Santa Rosa won’t delay minimum wage hikes

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Santa Rosa will allow pre-pandemic minimum wage increases to take place in July as scheduled, aligning with requests for advocates for already struggling workers while disappointing some small businesses who fear higher costs on top of the economic damage related to the coronavirus.

The City Council on Tuesday quickly discussed and then unanimously decided to uphold its unanimous October decision to speed up the pace at which local low-wage workers must be paid at least $15 an hour, despite a request from some local restaurants to delay the process because of the COVID-19 crisis, which crippled the economy by shutting down businesses that are only just beginning to reopen.

The minimum wage hikes, which are faster than the state-mandated path to a $15  wage floor by 2023, will continue as planned: Businesses with at least 26 employees must pay employees at least $15 per hour, with smaller employers paying at least $14 per hour, starting July 1. Employers with 25 or fewer workers would have to pay $15 per hour starting in January 2021, and for all employers, future minimum wage increases will be tied to the cost of living in the Bay Area.

The City Council technically didn’t need to take a vote on a course of no action, but it emphasized its position by doing so anyway.

“I think there’s a level of frustration that I have, and I know that other council members have, feeling like this item was brought to us as sort of a ‘Sophie’s Choice,’ ” said Councilman Chris Rogers, referring to a tale about a woman being forced to decide which of her children would die, “because the federal government has absolutely failed to do anything meaningful long-term to both support our workers as well as support our small businesses.”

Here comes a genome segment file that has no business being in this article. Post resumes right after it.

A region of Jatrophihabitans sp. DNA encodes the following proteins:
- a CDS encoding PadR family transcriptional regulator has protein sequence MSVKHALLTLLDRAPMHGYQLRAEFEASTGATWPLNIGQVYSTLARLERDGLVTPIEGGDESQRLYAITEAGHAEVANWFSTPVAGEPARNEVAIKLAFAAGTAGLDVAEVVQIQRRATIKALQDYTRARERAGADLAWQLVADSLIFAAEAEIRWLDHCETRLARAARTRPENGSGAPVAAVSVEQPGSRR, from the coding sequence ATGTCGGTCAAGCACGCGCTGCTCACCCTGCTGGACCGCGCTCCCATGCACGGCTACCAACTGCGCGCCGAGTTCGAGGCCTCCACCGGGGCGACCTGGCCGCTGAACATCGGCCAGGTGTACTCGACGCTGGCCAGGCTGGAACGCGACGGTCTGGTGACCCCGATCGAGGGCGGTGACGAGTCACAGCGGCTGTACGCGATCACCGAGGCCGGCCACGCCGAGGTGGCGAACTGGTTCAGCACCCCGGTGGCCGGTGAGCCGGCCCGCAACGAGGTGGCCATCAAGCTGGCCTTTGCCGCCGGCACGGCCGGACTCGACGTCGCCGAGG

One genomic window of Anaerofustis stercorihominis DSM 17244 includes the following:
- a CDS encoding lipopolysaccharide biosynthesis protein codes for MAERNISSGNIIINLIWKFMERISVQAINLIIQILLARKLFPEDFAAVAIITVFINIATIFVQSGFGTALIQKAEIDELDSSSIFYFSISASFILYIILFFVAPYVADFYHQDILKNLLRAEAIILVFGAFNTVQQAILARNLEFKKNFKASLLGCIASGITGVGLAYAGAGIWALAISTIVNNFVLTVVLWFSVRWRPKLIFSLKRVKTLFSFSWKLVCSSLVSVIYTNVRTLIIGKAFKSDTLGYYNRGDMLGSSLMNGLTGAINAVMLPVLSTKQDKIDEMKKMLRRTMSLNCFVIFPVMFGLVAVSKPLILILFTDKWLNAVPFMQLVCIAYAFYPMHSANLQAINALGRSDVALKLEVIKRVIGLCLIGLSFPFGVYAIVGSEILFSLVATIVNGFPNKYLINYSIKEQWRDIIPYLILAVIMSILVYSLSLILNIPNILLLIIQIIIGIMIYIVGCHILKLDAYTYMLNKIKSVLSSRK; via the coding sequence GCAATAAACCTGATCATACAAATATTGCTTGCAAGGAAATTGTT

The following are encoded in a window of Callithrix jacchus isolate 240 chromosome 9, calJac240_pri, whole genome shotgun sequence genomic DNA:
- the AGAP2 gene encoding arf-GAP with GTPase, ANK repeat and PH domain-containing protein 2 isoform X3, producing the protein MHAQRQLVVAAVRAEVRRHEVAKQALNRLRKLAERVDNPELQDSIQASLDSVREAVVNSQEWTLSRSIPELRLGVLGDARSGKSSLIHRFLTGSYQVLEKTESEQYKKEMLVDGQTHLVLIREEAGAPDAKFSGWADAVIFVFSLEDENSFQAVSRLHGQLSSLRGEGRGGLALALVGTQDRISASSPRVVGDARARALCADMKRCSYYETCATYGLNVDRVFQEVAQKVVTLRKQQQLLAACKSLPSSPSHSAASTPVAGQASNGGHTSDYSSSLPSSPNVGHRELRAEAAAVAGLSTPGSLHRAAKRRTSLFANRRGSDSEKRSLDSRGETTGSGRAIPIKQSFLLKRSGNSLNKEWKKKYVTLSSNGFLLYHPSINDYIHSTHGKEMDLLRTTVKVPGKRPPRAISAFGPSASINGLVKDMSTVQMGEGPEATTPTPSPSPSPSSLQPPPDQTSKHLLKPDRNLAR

In early April, the council received a request to rescind the minimum wage from a group of seven members of the local restaurant community — representing Union Hotel Restaurants, Cattlemens Restaurants, Stark Reality Restaurants, La Gare, Chandi Hospitality, Legends at Bennett Valley and Homerun Pizza.

The sender of the letter, Daniel Gonnella of Union Hotel Restaurants, criticized the council’s decision to “kick us while we’re down” and cited reporting Tuesday by Reuters that big fast-food brands would move to expand as the coronavirus leads to the closure of some small businesses.

“I’m extremely disappointed, yet not at all surprised,” Gonnella said in a statement. “It is painfully clear that our city leaders lack an understanding of the very real challenges facing restaurants, or concern for their survival.”

The pandemic made it important for the council to at least consider the matter, said Councilman John Sawyer. He noted that the minimum wage hike was always going to affect some positively and some negatively, or as he put it, “every direction took us to pain.”

The decision came after a litany of left-leaning groups that advocate for workers called on the City Council to support workers who were already facing economic insecurity before the pandemic limited or eliminated their jobs and their ability to bring home a paycheck. Some also asked for emergency paid sick leave as a tool to allow ill people to stay home and avoid infecting others, as opposed to feeling forced to work in order to make ends meet.

“Low-wage workers are the backbone of Sonoma County’s economy, and their labor fuels our whole existence here in Sonoma County,” said Christy Lubin of the Graton Day Labor Center. Low-wage workers need as much money as they can get to pay rent and pay back debts they may have incurred during shelter-in-place, she added.

Brian Ling, executive director of the pro-business Sonoma County Alliance, noted that the restaurant industry was likely to be most affected by the minimum wage hikes even before the pandemic. Governments have tried to curb the pandemic’s spread with bans on dining in, forcing restaurants to rely on takeout and delivery.

“While I acknowledge the individual employee needs, if restaurants are forced to close, then nobody gets any payroll, regardless of what the minimum wage is,” Ling said. He asked the council to delay the increase or better yet follow the state’s law, which charts a slower path to $15 but allows cities to choose to get there sooner.

You can reach Staff Writer Will Schmitt at 707-521-5207 or On Twitter @wsreports.

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